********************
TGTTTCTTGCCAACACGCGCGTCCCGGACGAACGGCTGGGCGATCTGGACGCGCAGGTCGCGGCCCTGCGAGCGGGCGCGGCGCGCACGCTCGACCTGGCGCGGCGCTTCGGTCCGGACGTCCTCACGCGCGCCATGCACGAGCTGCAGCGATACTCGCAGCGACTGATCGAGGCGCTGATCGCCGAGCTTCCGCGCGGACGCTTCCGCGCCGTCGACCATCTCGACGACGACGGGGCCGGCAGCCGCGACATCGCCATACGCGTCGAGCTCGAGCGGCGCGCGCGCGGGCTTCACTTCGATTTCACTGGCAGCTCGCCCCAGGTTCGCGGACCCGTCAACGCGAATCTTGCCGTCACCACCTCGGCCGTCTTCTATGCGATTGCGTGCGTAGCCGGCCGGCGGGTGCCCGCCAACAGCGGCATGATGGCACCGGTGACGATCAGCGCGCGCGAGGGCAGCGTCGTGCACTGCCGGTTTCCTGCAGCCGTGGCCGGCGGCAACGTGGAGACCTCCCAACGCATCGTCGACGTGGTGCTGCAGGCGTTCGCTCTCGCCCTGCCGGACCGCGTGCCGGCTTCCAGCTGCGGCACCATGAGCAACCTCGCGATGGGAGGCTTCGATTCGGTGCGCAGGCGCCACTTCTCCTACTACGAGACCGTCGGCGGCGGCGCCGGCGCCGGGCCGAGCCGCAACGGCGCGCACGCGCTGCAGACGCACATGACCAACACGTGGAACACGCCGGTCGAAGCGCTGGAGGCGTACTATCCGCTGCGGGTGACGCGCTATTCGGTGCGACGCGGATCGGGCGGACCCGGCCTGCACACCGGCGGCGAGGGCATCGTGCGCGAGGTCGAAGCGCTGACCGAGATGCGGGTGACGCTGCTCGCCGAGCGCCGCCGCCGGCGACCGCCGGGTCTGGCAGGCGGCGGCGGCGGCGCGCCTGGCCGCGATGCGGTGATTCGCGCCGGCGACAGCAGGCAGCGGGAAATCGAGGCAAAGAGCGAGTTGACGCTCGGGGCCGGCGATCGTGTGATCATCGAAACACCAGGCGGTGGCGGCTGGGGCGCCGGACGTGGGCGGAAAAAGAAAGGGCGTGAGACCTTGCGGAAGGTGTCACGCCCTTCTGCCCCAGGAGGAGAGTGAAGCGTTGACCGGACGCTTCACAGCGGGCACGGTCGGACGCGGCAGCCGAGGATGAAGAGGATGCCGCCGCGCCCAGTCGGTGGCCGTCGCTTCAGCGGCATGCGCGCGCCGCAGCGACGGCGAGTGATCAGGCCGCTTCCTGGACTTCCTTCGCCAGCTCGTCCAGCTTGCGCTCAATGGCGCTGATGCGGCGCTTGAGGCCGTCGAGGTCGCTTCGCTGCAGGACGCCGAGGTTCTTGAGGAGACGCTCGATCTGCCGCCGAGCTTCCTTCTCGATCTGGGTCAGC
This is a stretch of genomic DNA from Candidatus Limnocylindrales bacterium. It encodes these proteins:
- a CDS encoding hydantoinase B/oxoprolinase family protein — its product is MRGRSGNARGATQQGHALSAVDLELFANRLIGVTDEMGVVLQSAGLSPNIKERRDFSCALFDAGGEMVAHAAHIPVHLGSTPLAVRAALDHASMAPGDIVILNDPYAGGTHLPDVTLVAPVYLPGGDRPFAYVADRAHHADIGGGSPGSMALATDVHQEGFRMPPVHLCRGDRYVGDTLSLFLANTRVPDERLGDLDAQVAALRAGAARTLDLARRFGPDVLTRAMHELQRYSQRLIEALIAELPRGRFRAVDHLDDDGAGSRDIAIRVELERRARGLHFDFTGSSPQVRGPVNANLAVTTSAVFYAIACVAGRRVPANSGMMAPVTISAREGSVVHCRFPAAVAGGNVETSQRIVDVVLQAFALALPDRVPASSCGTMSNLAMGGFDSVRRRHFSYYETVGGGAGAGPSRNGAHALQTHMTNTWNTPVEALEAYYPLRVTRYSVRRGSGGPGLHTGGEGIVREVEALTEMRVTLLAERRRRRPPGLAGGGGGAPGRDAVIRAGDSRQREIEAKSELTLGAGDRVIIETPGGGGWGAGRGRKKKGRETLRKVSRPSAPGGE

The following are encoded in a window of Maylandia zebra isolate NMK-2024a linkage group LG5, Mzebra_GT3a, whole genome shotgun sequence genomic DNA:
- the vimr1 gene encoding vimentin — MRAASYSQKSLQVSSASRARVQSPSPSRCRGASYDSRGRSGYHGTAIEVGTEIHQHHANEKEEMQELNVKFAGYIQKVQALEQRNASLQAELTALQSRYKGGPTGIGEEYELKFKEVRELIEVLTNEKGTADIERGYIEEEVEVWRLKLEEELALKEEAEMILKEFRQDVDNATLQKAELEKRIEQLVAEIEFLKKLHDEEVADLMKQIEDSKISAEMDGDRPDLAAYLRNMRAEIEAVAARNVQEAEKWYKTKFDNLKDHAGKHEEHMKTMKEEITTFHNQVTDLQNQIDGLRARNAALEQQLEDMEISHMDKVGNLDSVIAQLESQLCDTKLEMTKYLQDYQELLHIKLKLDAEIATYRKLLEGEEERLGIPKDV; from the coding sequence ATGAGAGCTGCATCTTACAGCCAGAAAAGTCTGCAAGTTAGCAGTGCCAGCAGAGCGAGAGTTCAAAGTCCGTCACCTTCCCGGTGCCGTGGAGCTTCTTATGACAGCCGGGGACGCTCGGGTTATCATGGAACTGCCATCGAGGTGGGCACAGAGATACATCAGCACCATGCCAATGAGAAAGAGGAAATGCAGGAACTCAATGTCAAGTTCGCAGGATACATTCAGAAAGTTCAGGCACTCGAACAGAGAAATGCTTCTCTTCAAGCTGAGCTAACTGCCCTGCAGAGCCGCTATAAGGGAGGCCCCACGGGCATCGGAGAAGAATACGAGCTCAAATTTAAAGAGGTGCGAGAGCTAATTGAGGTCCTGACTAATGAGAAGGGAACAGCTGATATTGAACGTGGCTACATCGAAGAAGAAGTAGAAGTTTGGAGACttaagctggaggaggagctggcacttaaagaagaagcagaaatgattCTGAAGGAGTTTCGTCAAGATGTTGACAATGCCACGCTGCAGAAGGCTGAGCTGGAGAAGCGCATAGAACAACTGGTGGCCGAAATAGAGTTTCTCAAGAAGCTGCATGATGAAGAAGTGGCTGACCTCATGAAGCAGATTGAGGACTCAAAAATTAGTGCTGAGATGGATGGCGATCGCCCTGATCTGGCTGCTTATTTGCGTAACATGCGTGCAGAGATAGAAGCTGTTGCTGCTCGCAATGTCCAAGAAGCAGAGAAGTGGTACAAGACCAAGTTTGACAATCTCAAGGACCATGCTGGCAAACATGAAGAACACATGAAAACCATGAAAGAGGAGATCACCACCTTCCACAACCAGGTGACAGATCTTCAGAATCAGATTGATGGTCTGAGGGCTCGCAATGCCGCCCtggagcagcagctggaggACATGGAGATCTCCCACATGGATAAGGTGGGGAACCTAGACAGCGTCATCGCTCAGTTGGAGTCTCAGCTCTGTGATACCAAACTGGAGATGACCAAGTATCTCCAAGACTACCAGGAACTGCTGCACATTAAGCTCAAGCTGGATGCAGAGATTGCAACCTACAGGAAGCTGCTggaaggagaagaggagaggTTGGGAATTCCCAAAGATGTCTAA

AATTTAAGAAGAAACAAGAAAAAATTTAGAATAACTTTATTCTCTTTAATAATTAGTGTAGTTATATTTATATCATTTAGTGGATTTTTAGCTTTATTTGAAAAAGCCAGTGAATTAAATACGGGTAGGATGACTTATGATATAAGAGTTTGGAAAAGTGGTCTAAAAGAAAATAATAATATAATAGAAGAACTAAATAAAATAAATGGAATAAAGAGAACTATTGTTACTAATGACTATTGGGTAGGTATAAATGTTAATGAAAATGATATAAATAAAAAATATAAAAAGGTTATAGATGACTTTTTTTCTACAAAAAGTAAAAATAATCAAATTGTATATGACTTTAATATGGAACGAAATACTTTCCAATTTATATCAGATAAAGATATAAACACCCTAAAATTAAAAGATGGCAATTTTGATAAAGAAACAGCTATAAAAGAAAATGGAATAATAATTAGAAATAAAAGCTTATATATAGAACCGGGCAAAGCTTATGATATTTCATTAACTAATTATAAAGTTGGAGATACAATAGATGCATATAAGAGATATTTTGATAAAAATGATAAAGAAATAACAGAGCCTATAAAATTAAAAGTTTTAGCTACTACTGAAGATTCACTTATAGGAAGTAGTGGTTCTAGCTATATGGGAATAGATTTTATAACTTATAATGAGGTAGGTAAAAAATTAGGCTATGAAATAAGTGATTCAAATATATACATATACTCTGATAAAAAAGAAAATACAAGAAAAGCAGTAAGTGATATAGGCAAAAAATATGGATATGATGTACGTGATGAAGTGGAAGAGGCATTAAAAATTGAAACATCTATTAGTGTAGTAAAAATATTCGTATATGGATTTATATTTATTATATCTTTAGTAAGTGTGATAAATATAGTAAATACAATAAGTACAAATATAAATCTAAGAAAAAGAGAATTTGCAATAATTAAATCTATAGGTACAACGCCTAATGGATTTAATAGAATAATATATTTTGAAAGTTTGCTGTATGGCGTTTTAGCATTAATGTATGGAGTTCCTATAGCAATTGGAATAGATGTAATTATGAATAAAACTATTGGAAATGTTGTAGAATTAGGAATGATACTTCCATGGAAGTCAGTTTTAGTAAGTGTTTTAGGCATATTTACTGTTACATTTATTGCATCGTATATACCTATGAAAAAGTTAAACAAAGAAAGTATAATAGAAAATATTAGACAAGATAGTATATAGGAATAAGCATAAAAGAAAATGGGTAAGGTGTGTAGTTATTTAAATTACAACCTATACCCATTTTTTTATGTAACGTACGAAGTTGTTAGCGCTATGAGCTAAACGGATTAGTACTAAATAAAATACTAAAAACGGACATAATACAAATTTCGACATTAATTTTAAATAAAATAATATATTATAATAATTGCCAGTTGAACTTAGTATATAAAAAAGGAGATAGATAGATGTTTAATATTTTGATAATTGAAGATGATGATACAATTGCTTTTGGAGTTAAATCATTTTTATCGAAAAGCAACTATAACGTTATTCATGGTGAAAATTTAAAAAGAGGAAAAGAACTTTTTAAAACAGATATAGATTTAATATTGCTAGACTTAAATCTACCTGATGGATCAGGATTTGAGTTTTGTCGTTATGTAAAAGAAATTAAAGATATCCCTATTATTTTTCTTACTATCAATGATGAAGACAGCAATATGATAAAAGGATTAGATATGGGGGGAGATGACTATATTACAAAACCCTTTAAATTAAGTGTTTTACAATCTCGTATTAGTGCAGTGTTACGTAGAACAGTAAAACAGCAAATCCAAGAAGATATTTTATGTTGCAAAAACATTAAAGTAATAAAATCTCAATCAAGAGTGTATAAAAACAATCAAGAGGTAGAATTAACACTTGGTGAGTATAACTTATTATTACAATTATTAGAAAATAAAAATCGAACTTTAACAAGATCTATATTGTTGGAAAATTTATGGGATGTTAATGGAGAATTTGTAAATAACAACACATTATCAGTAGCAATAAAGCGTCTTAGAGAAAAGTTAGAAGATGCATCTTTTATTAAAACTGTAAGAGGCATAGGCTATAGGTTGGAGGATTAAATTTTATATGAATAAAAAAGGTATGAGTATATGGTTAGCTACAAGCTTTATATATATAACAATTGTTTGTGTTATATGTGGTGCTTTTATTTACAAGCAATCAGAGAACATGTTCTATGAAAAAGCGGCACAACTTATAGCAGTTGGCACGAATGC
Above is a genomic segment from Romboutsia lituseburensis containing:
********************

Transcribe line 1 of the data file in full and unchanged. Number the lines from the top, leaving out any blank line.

TGTTTCTTGCCAACACGCGCGTCCCGGACGAACGGCTGGGCGATCTGGACGCGCAGGTCGCGGCCCTGCGAGCGGGCGCGGCGCGCACGCTCGACCTGGCGCGGCGCTTCGGTCCGGACGTCCTCACGCGCGCCATGCACGAGCTGCAGCGATACTCGCAGCGACTGATCGAGGCGCTGATCGCCGAGCTTCCGCGCGGACGCTTCCGCGCCGTCGACCATCTCGACGACGACGGGGCCGGCAGCCGCGACATCGCCATACGCGTCGAGCTCGAGCGGCGCGCGCGCGGGCTTCACTTCGATTTCACTGGCAGCTCGCCCCAGGTTCGCGGACCCGTCAACGCGAATCTTGCCGTCACCACCTCGGCCGTCTTCTATGCGATTGCGTGCGTAGCCGGCCGGCGGGTGCCCGCCAACAGCGGCATGATGGCACCGGTGACGATCAGCGCGCGCGAGGGCAGCGTCGTGCACTGCCGGTTTCCTGCAGCCGTGGCCGGCGGCAACGTGGAGACCTCCCAACGCATCGTCGACGTGGTGCTGCAGGCGTTCGCTCTCGCCCTGCCGGACCGCGTGCCGGCTTCCAGCTGCGGCACCATGAGCAACCTCGCGATGGGAGGCTTCGATTCGGTGCGCAGGCGCCACTTCTCCTACTACGAGACCGTCGGCGGCGGCGCCGGCGCCGGGCCGAGCCGCAACGGCGCGCACGCGCTGCAGACGCACATGACCAACACGTGGAACACGCCGGTCGAAGCGCTGGAGGCGTACTATCCGCTGCGGGTGACGCGCTATTCGGTGCGACGCGGATCGGGCGGACCCGGCCTGCACACCGGCGGCGAGGGCATCGTGCGCGAGGTCGAAGCGCTGACCGAGATGCGGGTGACGCTGCTCGCCGAGCGCCGCCGCCGGCGACCGCCGGGTCTGGCAGGCGGCGGCGGCGGCGCGCCTGGCCGCGATGCGGTGATTCGCGCCGGCGACAGCAGGCAGCGGGAAATCGAGGCAAAGAGCGAGTTGACGCTCGGGGCCGGCGATCGTGTGATCATCGAAACACCAGGCGGTGGCGGCTGGGGCGCCGGACGTGGGCGGAAAAAGAAAGGGCGTGAGACCTTGCGGAAGGTGTCACGCCCTTCTGCCCCAGGAGGAGAGTGAAGCGTTGACCGGACGCTTCACAGCGGGCACGGTCGGACGCGGCAGCCGAGGATGAAGAGGATGCCGCCGCGCCCAGTCGGTGGCCGTCGCTTCAGCGGCATGCGCGCGCCGCAGCGACGGCGAGTGATCAGGCCGCTTCCTGGACTTCCTTCGCCAGCTCGTCCAGCTTGCGCTCAATGGCGCTGATGCGGCGCTTGAGGCCGTCGAGGTCGCTTCGCTGCAGGACGCCGAGGTTCTTGAGGAGACGCTCGATCTGCCGCCGAGCTTCCTTCTCGATCTGGGTCAGC